Archaeological practices and knowledge work in the digital environment @ EAA 2017

Date: 
Wednesday, August 30, 2017 - 08:00 to Saturday, September 2, 2017 - 20:00

Call for papers for Session #237: Archaeological practices and knowledge work in the digital environment at EAA 2017 23rd Annual Meeting of the European Association of Archaeologists (August 30th – September 2nd, 2017), Maastricht, the Netherlands

DEADLINE for submitting paper proposals is March 15, 2017

The last ten years saw significant growth in the use of digital methods and tools in archaeological work. However, a systematic, comprehensive account of how digital information, tools and infrastructures are actually used by archaeologists and other users and producers of archaeological information is missing. Both archaeologists, and researchers in other fields from museum studies to ethnology, information studies and science and technology studies, have conducted research on the topic, but so far the efforts have tended to be fragmented, at times anecdotal, and failing to address the complexity and range of contemporary archaeological practices in the digital environment. This is striking, as better understanding of archaeological practices and knowledge work has been identified already for a decade ago as a major precondition in order to realise the potential of infrastructural and tools-related development in archaeology.

The session brings together researchers and research projects studying archaeological practices, knowledge production and use, social impact and industrial potential of archaeological knowledge. It aims to present and highlight the ongoing work on the topic around Europe, spanning diverse contexts from archaeological fieldwork and collections-based research and stewardship of archaeological data to scholarship, and archaeological practices involving local knowledge and global communities. Beyond the current work in this network, this session invites contributions from all researchers conducting theoretical and empirical research on archaeological work, knowledge production and use in archaeology and other relevant disciplines.

The session is organised by COST Action “Archaeological practices and knowledge work in the digital environment” (http://www.cost.eu/COST_Actions/ca/CA15201).

Organisers: Isto Huvila (Uppsala University, Sweden), Costis Dallas (University of Toronto, Canada), Rimvydas Laužikas (University of Vilnius, Lithuania)

Submissions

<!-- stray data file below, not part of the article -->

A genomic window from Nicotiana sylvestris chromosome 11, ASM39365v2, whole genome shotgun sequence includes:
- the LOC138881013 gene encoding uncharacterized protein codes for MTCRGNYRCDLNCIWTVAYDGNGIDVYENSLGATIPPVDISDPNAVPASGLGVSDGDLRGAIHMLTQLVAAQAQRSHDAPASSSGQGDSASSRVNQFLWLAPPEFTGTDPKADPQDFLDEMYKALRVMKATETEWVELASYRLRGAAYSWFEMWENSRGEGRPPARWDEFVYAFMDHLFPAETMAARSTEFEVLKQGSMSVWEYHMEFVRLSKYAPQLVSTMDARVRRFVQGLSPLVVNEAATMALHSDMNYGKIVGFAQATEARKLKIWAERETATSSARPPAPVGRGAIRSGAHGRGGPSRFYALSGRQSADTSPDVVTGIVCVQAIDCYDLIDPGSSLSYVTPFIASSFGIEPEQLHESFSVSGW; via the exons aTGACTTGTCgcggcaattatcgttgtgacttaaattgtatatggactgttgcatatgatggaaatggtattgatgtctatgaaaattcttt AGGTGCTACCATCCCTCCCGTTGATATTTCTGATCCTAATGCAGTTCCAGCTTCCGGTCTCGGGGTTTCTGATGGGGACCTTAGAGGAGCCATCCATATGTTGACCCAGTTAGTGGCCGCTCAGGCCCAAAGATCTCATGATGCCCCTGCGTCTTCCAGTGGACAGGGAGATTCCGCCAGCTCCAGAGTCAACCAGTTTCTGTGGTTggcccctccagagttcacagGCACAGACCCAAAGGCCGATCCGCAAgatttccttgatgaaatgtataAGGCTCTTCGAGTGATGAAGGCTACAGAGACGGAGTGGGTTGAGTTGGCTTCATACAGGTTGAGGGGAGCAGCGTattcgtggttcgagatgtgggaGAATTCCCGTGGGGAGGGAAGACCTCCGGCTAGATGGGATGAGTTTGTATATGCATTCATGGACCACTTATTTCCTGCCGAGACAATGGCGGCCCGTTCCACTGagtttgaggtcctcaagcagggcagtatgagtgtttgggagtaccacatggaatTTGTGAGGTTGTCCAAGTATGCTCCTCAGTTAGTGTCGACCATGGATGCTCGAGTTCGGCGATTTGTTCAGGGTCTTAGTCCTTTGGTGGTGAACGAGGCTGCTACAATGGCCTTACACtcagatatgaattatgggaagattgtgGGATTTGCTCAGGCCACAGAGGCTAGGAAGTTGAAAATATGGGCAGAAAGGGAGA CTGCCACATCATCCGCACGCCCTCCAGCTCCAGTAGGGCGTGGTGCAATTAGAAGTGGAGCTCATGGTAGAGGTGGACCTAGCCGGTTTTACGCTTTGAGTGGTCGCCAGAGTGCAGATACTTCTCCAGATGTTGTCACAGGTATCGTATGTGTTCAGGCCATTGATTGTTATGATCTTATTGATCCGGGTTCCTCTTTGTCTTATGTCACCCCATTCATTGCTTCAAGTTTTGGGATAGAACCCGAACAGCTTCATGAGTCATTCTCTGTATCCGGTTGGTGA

Session is made up of a combination of papers, max. 15 minutes each including discussion. To propose a presentation, submit an abstract of max. 300 words using the conference system at https://www.klinkhamergroup.com/eaa2017/sessions/contribution no later than March 15, 2017. Do not use tabs, subscripts or superscripts. No figures or tables are allowed. Focus in your abstract on the specific contribution you are making to the aims of the session  described above, compared to the current state-of-the-art, and describe the methods/approach you have used in your study (e.g. ethnography, interviews, case study, hermeneutics, epistemological/philosophical reflection) of archaeological practices and knowledge work.

Information Services and Digital Literacy provides an alternative perspective for understanding information services and digital literacy, and argues that a central problem in the age of the social web and the culture of participation is that we do not know the premises of how we know, and how ways of interacting with information affect our actions and their outcomes.

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Taking Health Information Behaviour into Account: implications of a neglected element for success- ful implementation of consumer health technologies on older adults (HIBA) is an Academy of Finland funded research project at Åbo Akademi University.

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ARKDIS project maps the implications and opportunities of the digitalisation of information and information work in the domain of archaeology and to develop and evaluate conceptual and practical methods and procedures for enhancing archaeological information work in the digitalised environment.

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